Many people like for everything to fit into neat little boxes with neat little labels, and few voices actually do that. It sounds like you might be a zwischen. If so, you’re in terrific company with the likes of Frederica von Stade, Cecilia Bartoli and the great Marilyn Horne, all of whom are billed as mezzos and all of whom have trod, judiciously, into soprano territory. Since you have just made the switch, it’s quite possible that your voice will continue to change and grow into your new fach until it’s distinctive from your old mezzo sound; give it some time. Meanwhile, be prepared to handle questions in auditions.

How do you do that? Rehearse a brief, firm, friendly reply. “You know, when I was a mezzo people often asked if I wasn’t really a soprano. I guess I just have one of those voices. My teacher, coaches, manager, and I have given this a lot of consideration, and we all agree that my current repertoire is the most comfortable and suitable for me.” Repeat as necessary. Good luck!


Dear Erda,

I am in my second to last semester of graduate study. I know opera is more than just getting role after role handed to you on a silver platter. I know there is work to do, places to go, things to know, and people to know. How can I get a headstart in being ready for the business of opera?



Dear Grad,

Congratulations. You are asking the right questions at the right time, and that already puts you ahead of the majority of your peers. Unfortunately, there aren’t really any concise answers or a really direct path to follow. I could teach a full year course on the business aspects of a singing career and still miss stuff! What I can do for you here is point you in the right direction so you can begin to educate yourself.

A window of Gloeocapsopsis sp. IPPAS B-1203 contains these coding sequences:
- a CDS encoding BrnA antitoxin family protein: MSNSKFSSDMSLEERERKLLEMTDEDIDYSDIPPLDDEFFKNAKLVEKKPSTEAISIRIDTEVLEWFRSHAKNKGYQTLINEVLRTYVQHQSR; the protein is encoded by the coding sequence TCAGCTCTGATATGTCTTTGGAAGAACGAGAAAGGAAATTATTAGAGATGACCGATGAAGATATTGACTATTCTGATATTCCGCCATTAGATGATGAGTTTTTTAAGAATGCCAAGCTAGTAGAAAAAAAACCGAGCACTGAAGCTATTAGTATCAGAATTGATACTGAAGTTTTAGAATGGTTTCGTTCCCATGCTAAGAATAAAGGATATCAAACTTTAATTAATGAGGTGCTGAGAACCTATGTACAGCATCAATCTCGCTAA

To get started, locate and investigate resources. As a grad student you’ve probably had plenty of experience with research. Well, it should stand you in good stead as a singer, because you will continually need to research Young Artists’ Programs, opera companies, managers, roles, travel information, and more.


General Resources

Classical Singer Magazine, naturally --- both hard copy and newly revamped website at The searchable online archive of past issues is particularly useful. The online version also offers various databases, the latest auditions, and a forum where singers can exchange information and ideas.

Opera America at offers a variety of publications, including the Career Guide for Singers, of particular use to college and YAP-level singers. Membership entitles you to discounts on publications, a subscription to audition announcements, and periodic workshops.

Musical America Directory, hardcopy and online at This is the premiere directory for listing singers, managers, presenters, venues, festivals, Young Artist Programs, orchestras, concert series, and more. The website also has a newsfeed of interesting industry articles. A must for determining who’s who in the business, and where you fit in.

The New Forum for Classical Singers at is a singer-run site offering lively discussion from singers at all career levels as well as the occasional industry insider.

Operabase at lists the world’s opera companies, their seasons, cast lists, reviews and more.